Notable Notables: 2009-2013

If you’ve been following the articles that Larry Levy and Tom Rosen post to OG, you know that we have very different opinions when it comes to games.  What you may not know is that we share some things in common:  a deep interest in the history of games; a fondness for big projects; and way too much time on our hands!

All of these led to us trying to answer the following question:  what were the most notable games of the year?  Not our favorites–everybody and his dog has a favorites list.  Rather, which are the games that will be best remembered from that year, that are acclaimed to be the best or the most buzzworthy?  So if you got a bunch of gamers of all stripes into a room and asked them which were the best games of the year, which ones would they collectively come up with?  And what games would they select from 10 or 20 years ago?

That’s still pretty vague, so we agreed on three criteria for selecting our most notables:

  • How well was the game received when it first came out?  Were lots of people playing it, lots of people loving it, lots of people giving it rave reviews?

  • How well did it do with the gaming awards?  We placed the biggest emphasis on the 3 major awards (SdJ, DSP, and IGA), but also considered awards like Fairplay’s a la carte award (best card game), Golden Geeks, Meeples Choice, Games Magazine, and Dice Tower.  Wins had the greatest weight, but nominations and top 10 finishes were considered as well.  We also gave some extra weight to games which have been selected for the Sumo/Counter Hall of Fame.

  • For the older games, how well has it held up over time?  Has the game’s reputation faded over the years or is it still well regarded?  Do people still play it with some frequency?

We then set the boundaries for the process.  We decided to use the gaming fiscal year, from July to June, for each set of picks, since that coincided with the period covered by the major awards.  We would list the five most notable games of each year, ordered from 1 to 5.  We tried to be inclusive of as many types of games as possible, but we acknowledge that since neither of us are wargamers and neither of us has kids, that wargames and children’s games will probably get less attention than they deserve.  Finally, we decided to do this for the last 20 years, taking us back to the 1993-94 period.  Not only is this a nice round number, but it’s a good starting point for modern gaming, as Magic: The Gathering first debuted during this timeframe.

We considered coming up with consensus picks, but we realized that our articles are at their most entertaining when our considerable differences are emphasized.  So we each came up with our own lists completely independently.  Neither of us knew what the other was selecting until after we wrote it down in our jointly composed article.  Just for fun, we added some global comments for the year and some of those mention what the other fellow had selected.  But what you’re seeing in these lists is unvarnished Tom and unaffected Larry, with each selection followed by a brief explanation of our reasoning (or lack thereof).  Occasionally, we even agree, which, given our different points of view, is probably a pretty strong testament for those games.  But we hope you like our varied approaches to the lists.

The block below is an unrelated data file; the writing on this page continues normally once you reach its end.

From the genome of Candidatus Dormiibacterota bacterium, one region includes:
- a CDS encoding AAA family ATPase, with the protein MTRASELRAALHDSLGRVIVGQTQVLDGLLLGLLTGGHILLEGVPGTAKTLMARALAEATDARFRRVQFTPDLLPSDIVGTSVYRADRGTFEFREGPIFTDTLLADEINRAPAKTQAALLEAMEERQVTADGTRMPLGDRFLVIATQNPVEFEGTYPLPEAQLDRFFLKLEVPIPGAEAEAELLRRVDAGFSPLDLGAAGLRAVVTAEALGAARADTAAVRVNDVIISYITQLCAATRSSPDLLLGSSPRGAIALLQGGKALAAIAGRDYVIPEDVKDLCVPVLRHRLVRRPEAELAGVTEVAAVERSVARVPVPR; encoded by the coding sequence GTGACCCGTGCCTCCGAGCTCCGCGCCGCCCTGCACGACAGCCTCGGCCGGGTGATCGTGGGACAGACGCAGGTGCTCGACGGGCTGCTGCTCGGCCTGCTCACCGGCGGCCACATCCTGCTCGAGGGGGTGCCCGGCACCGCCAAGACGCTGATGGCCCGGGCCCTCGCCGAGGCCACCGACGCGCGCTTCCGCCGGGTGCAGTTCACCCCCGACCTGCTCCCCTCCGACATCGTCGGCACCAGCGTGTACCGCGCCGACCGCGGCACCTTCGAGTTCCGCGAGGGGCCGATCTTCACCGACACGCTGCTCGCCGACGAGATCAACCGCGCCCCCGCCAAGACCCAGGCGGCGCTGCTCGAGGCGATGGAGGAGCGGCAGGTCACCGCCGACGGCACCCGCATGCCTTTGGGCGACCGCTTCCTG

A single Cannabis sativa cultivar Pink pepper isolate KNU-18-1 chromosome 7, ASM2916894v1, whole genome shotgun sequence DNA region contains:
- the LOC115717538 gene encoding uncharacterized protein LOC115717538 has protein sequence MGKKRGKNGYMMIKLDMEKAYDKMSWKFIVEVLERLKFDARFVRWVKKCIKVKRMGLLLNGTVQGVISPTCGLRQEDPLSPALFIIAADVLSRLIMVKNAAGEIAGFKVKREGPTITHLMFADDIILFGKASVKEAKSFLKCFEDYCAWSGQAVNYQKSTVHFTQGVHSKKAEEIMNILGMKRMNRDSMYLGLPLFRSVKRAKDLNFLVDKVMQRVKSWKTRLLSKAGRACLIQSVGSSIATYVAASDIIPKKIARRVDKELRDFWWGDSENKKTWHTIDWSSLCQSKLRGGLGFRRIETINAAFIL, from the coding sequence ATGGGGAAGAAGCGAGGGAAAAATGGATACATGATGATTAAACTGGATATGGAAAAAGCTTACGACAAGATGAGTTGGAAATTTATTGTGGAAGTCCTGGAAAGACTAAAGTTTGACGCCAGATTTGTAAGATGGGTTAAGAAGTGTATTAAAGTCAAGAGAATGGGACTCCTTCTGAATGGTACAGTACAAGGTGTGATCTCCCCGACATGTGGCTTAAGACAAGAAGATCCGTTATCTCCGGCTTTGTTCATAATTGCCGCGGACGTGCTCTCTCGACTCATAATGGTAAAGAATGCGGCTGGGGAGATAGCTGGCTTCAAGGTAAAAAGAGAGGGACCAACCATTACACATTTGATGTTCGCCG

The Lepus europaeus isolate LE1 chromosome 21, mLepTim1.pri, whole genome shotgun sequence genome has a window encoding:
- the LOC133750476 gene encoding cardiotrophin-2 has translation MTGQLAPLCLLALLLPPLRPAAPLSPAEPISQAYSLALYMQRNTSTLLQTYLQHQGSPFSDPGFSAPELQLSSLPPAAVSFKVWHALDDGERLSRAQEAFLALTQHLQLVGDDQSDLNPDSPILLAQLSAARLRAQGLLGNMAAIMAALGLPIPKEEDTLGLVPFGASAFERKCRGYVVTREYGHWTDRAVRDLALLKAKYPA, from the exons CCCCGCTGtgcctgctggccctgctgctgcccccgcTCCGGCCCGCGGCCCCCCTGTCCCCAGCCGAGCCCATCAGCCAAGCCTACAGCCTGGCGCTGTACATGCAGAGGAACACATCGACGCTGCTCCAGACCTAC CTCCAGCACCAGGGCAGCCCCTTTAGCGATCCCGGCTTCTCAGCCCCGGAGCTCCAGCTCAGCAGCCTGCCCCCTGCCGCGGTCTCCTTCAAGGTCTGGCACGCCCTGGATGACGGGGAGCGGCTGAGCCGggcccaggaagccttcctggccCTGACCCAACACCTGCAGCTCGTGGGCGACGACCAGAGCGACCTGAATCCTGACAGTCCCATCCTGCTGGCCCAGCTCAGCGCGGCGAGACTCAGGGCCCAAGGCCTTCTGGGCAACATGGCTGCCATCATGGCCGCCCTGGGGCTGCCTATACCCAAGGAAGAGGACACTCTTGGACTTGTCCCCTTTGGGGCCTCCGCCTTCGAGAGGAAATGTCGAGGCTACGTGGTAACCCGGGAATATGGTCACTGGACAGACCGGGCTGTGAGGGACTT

Doing the math, 20 years and two lists of 5 works out to 200 games and that’s a lot to take in for one article.  So we decided to split it up into five articles of four years apiece.  Hence, we declare this to be Notable Notables Week on the Opinionated Gamers site!  We’ll work our way backwards, so that the games that are probably most familiar to you will be presented first.  Today, we begin with the most recent full year, 2012-13, and go back to 2009-10.  But don’t let us have all the fun!  Please add your own comments about which games you think were the most notable for these four years.  If you think one of us has got it right, let us know, and if you think one is full of crap, tell us!  The best part about projects like this is arguing which person is right, so let your voice be heard and join in the discussion!

Okay, let’s get started with the first year.


Tom’s Picks

1) Terra Mystica – This is the clear #1 for the year.

2) Tzolk’in – Those gears just totally captivated people.

3) Android: Netrunner – Number five on BGG and no signs of slowing down.

4) Love Letter – Broke through as the minimalist Japanese game to have.

5) Bora Bora – Yet another Feld hit.

Bonus Theme for the Year: Big new “lifestyle” games come out and are very well-received, including both Mage Wars and Star Wars: X-Wing Miniatures Games.  Keyflower is my personal favorite for the year, but I didn’t think it quite made the list.  Also note that Hanabi is an absurd selection for the 2012-13 list.

Larry’s Picks

1) Terra Mystica – Wins DSP and IGA and is a top 10 game on the Geek

2) Tzolk’in – Runner-up in DSP and IGA and a top 15 game

3) Android: Netrunner – Top 5 game, but “retread” status reduces its significance

4) Keyflower – Well rated, won a Meeples Choice, and got DSP and IGA mentions

5) Hanabi – Yeah, I know it’s from 2010, but with SdJ and a la carte, it got gamer’s attention this year

Larry says – Minimalistic games become all the rage:  Love Letter, Coup, et al.  As a game designer, you’re a bum if you use more than 16 cards.  Still, I am very satisfied that it never occurred to me to include Love Letter on my list.

Overlap Picks

1) Terra Mystica